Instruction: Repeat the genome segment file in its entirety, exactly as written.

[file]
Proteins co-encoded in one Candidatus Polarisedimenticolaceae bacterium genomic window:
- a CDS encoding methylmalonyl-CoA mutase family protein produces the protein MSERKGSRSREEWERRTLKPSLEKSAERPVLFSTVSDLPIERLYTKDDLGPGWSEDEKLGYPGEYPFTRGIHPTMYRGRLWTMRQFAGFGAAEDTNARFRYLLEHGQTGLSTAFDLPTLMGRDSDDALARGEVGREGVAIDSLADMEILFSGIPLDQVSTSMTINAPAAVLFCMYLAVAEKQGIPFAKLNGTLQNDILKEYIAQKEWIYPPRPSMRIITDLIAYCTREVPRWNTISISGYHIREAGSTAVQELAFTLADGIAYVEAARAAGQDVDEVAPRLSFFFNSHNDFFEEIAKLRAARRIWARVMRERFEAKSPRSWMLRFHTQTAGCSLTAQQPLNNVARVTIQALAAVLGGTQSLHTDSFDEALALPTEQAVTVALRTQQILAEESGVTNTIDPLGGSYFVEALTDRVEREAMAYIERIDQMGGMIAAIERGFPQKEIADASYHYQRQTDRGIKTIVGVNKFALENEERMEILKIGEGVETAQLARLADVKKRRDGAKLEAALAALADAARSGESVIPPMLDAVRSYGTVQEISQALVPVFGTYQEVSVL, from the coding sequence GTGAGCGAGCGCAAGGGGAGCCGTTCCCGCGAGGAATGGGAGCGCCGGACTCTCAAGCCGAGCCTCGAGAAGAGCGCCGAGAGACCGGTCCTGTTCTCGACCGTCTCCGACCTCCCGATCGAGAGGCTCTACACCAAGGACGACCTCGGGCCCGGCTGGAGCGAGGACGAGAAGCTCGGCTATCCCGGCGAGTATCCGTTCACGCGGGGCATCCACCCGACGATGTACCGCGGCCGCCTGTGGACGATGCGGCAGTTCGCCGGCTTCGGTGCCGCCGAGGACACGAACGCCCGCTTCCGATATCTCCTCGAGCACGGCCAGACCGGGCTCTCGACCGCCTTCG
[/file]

Proteins co-encoded in one Candidatus Polarisedimenticolaceae bacterium genomic window:
- a CDS encoding methylmalonyl-CoA mutase family protein produces the protein MSERKGSRSREEWERRTLKPSLEKSAERPVLFSTVSDLPIERLYTKDDLGPGWSEDEKLGYPGEYPFTRGIHPTMYRGRLWTMRQFAGFGAAEDTNARFRYLLEHGQTGLSTAFDLPTLMGRDSDDALARGEVGREGVAIDSLADMEILFSGIPLDQVSTSMTINAPAAVLFCMYLAVAEKQGIPFAKLNGTLQNDILKEYIAQKEWIYPPRPSMRIITDLIAYCTREVPRWNTISISGYHIREAGSTAVQELAFTLADGIAYVEAARAAGQDVDEVAPRLSFFFNSHNDFFEEIAKLRAARRIWARVMRERFEAKSPRSWMLRFHTQTAGCSLTAQQPLNNVARVTIQALAAVLGGTQSLHTDSFDEALALPTEQAVTVALRTQQILAEESGVTNTIDPLGGSYFVEALTDRVEREAMAYIERIDQMGGMIAAIERGFPQKEIADASYHYQRQTDRGIKTIVGVNKFALENEERMEILKIGEGVETAQLARLADVKKRRDGAKLEAALAALADAARSGESVIPPMLDAVRSYGTVQEISQALVPVFGTYQEVSVL, from the coding sequence GTGAGCGAGCGCAAGGGGAGCCGTTCCCGCGAGGAATGGGAGCGCCGGACTCTCAAGCCGAGCCTCGAGAAGAGCGCCGAGAGACCGGTCCTGTTCTCGACCGTCTCCGACCTCCCGATCGAGAGGCTCTACACCAAGGACGACCTCGGGCCCGGCTGGAGCGAGGACGAGAAGCTCGGCTATCCCGGCGAGTATCCGTTCACGCGGGGCATCCACCCGACGATGTACCGCGGCCGCCTGTGGACGATGCGGCAGTTCGCCGGCTTCGGTGCCGCCGAGGACACGAACGCCCGCTTCCGATATCTCCTCGAGCACGGCCAGACCGGGCTCTCGACCGCCTTCG